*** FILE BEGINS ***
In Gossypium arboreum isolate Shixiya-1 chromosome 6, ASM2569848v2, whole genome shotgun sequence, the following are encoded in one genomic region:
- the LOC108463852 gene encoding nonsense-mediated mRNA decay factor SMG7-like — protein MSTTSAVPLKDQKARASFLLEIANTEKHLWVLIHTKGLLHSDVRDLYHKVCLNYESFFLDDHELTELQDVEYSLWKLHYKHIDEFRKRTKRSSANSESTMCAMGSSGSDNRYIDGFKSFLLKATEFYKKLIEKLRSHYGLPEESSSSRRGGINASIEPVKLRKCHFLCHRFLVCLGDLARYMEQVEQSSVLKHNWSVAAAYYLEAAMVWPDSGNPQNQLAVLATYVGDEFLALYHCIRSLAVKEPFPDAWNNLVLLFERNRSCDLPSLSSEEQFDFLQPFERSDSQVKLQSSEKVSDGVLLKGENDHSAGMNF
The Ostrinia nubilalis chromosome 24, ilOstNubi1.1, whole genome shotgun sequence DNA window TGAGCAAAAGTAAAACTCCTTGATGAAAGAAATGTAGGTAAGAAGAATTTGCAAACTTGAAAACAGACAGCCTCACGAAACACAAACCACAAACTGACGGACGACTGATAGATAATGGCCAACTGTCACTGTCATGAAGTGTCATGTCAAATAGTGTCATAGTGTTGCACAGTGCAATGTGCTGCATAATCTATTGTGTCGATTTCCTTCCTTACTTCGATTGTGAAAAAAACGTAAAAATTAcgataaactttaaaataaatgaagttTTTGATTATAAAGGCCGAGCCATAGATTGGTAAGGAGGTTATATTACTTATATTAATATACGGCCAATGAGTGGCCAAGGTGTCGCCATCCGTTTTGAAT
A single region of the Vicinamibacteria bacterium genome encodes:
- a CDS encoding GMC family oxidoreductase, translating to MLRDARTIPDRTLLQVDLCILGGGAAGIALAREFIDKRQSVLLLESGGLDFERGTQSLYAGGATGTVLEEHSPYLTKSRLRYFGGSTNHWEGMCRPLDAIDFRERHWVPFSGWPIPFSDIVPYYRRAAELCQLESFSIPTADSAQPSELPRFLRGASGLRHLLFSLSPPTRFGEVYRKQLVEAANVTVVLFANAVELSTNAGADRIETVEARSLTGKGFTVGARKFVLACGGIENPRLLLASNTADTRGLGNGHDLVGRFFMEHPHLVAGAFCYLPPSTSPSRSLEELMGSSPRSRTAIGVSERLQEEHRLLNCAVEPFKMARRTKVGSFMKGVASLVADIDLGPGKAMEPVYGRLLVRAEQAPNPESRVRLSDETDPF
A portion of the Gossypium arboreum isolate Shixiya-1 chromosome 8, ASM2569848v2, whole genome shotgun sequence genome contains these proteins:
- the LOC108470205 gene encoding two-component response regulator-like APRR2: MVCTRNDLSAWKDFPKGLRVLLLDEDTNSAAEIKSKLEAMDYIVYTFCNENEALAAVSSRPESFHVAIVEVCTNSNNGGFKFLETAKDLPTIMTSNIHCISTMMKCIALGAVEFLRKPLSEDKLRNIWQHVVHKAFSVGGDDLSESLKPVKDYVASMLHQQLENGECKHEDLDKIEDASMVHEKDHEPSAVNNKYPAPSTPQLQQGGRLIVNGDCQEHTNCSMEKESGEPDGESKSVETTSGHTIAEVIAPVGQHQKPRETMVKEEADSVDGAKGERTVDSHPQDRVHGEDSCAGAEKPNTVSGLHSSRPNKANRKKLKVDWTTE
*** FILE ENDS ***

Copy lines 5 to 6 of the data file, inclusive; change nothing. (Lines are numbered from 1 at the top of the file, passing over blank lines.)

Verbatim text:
- a CDS encoding GMC family oxidoreductase, translating to MLRDARTIPDRTLLQVDLCILGGGAAGIALAREFIDKRQSVLLLESGGLDFERGTQSLYAGGATGTVLEEHSPYLTKSRLRYFGGSTNHWEGMCRPLDAIDFRERHWVPFSGWPIPFSDIVPYYRRAAELCQLESFSIPTADSAQPSELPRFLRGASGLRHLLFSLSPPTRFGEVYRKQLVEAANVTVVLFANAVELSTNAGADRIETVEARSLTGKGFTVGARKFVLACGGIENPRLLLASNTADTRGLGNGHDLVGRFFMEHPHLVAGAFCYLPPSTSPSRSLEELMGSSPRSRTAIGVSERLQEEHRLLNCAVEPFKMARRTKVGSFMKGVASLVADIDLGPGKAMEPVYGRLLVRAEQAPNPESRVRLSDETDPF
A portion of the Gossypium arboreum isolate Shixiya-1 chromosome 8, ASM2569848v2, whole genome shotgun sequence genome contains these proteins: